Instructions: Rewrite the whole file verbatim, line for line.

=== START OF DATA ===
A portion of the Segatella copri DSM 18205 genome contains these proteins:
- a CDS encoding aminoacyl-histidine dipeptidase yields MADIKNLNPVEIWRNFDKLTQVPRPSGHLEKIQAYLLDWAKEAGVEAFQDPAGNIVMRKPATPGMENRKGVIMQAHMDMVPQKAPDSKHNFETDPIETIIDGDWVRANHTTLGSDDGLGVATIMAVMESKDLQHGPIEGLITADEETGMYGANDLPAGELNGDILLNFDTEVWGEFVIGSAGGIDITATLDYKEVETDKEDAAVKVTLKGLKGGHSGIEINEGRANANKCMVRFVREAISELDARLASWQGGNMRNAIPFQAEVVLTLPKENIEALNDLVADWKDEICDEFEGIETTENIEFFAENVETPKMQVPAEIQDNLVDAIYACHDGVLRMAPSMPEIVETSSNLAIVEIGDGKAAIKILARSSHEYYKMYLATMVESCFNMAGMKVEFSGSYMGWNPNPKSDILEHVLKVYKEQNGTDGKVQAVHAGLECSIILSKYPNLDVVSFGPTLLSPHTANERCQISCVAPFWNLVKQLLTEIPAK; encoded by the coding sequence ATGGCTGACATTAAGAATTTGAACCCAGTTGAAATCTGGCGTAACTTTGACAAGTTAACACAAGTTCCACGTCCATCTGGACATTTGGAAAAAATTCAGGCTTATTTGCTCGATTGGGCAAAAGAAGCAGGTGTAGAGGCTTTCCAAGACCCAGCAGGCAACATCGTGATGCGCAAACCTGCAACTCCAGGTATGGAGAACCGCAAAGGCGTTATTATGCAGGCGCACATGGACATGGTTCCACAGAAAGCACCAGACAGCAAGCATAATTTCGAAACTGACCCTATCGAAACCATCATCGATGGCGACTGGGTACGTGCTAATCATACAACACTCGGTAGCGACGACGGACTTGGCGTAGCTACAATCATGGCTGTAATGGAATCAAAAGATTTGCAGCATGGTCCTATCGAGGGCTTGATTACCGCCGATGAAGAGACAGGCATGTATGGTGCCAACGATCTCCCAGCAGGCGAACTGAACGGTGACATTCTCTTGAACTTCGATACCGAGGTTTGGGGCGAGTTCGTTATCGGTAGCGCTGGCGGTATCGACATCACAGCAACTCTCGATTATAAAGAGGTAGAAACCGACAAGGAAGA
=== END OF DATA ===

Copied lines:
A portion of the Segatella copri DSM 18205 genome contains these proteins:
- a CDS encoding aminoacyl-histidine dipeptidase yields MADIKNLNPVEIWRNFDKLTQVPRPSGHLEKIQAYLLDWAKEAGVEAFQDPAGNIVMRKPATPGMENRKGVIMQAHMDMVPQKAPDSKHNFETDPIETIIDGDWVRANHTTLGSDDGLGVATIMAVMESKDLQHGPIEGLITADEETGMYGANDLPAGELNGDILLNFDTEVWGEFVIGSAGGIDITATLDYKEVETDKEDAAVKVTLKGLKGGHSGIEINEGRANANKCMVRFVREAISELDARLASWQGGNMRNAIPFQAEVVLTLPKENIEALNDLVADWKDEICDEFEGIETTENIEFFAENVETPKMQVPAEIQDNLVDAIYACHDGVLRMAPSMPEIVETSSNLAIVEIGDGKAAIKILARSSHEYYKMYLATMVESCFNMAGMKVEFSGSYMGWNPNPKSDILEHVLKVYKEQNGTDGKVQAVHAGLECSIILSKYPNLDVVSFGPTLLSPHTANERCQISCVAPFWNLVKQLLTEIPAK; encoded by the coding sequence ATGGCTGACATTAAGAATTTGAACCCAGTTGAAATCTGGCGTAACTTTGACAAGTTAACACAAGTTCCACGTCCATCTGGACATTTGGAAAAAATTCAGGCTTATTTGCTCGATTGGGCAAAAGAAGCAGGTGTAGAGGCTTTCCAAGACCCAGCAGGCAACATCGTGATGCGCAAACCTGCAACTCCAGGTATGGAGAACCGCAAAGGCGTTATTATGCAGGCGCACATGGACATGGTTCCACAGAAAGCACCAGACAGCAAGCATAATTTCGAAACTGACCCTATCGAAACCATCATCGATGGCGACTGGGTACGTGCTAATCATACAACACTCGGTAGCGACGACGGACTTGGCGTAGCTACAATCATGGCTGTAATGGAATCAAAAGATTTGCAGCATGGTCCTATCGAGGGCTTGATTACCGCCGATGAAGAGACAGGCATGTATGGTGCCAACGATCTCCCAGCAGGCGAACTGAACGGTGACATTCTCTTGAACTTCGATACCGAGGTTTGGGGCGAGTTCGTTATCGGTAGCGCTGGCGGTATCGACATCACAGCAACTCTCGATTATAAAGAGGTAGAAACCGACAAGGAAGA